Aug. 28 (UPI) -- A U.S. B-52H bomber recently entered China's Air Defense Identification Zone in areas of the East China Sea, according to a Taiwanese press report.
The Liberty Times reported Tuesday a strategic bomber entered areas of the East China Sea where Chinese activities have been ongoing as a check against Taiwan and Japan.
Using data from Aircraft Spots, the site that tracks military air movements online, the report said two B-52H bombers left from Andersen Air Force Base in Guam on Tuesday and flew across the Bashi Channel to reach the South China Sea.
The bombers were accompanied by a KC-135 Stratotanker, a military aerial refueling aircraft.
The bombers were refueled during operation, according to the report.
A separate B-52H bomber left Guam for areas near Okinawa last Thursday, then entered China's air defense identification zone in the East China Sea, before returning to Guam.
USAF B-52H POSSE02 departed Andersen AFB, Guam and conducted a mission over the East China Sea in the vicinity of Okinawa- Aircraft Spots (@AircraftSpots) August 23, 2018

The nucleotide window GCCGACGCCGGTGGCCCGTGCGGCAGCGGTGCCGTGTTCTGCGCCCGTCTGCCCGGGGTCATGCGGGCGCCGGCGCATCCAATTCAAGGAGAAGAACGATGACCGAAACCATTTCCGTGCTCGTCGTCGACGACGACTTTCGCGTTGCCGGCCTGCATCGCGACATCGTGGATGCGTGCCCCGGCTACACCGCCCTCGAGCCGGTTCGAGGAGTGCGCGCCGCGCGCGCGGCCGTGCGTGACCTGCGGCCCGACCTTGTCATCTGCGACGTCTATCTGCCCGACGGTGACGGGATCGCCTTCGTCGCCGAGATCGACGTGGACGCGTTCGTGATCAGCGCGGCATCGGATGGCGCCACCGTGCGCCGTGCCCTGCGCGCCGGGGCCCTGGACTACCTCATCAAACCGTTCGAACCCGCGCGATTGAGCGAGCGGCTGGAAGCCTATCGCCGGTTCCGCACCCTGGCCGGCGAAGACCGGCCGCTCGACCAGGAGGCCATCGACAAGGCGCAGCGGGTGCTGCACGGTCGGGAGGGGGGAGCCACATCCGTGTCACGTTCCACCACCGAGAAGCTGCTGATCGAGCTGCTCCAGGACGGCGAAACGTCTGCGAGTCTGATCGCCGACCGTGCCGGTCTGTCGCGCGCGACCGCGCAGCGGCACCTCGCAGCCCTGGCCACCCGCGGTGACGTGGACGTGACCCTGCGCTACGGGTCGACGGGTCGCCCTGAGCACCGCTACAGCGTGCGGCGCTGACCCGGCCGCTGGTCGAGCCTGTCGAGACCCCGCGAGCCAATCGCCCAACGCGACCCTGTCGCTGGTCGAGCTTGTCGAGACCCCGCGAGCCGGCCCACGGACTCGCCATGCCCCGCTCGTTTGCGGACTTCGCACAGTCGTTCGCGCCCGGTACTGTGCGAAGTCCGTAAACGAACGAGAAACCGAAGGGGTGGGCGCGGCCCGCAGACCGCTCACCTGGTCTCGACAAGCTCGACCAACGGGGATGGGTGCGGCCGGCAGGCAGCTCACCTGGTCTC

USAF KC-135R TETRA21 provided tanker support from Andersen pic.twitter.com/E3Y7wmUy5T
Chinese state tabloid Global Times has denounced the flights.
Chinese media described the action as irresponsible and said the move disrupts regional stability.
Chinese experts said the B-52H bombers might have conducted target practice during flight, including "hitting" a Chinese aircraft carrier with an anti-ship missile.
In June, China also slammed the United States for flying a pair of B-52 bombers near disputed islands in the South China Sea.
China has recently increased the number of military drills it conducts near Taiwan, to warn Taipei and Washington.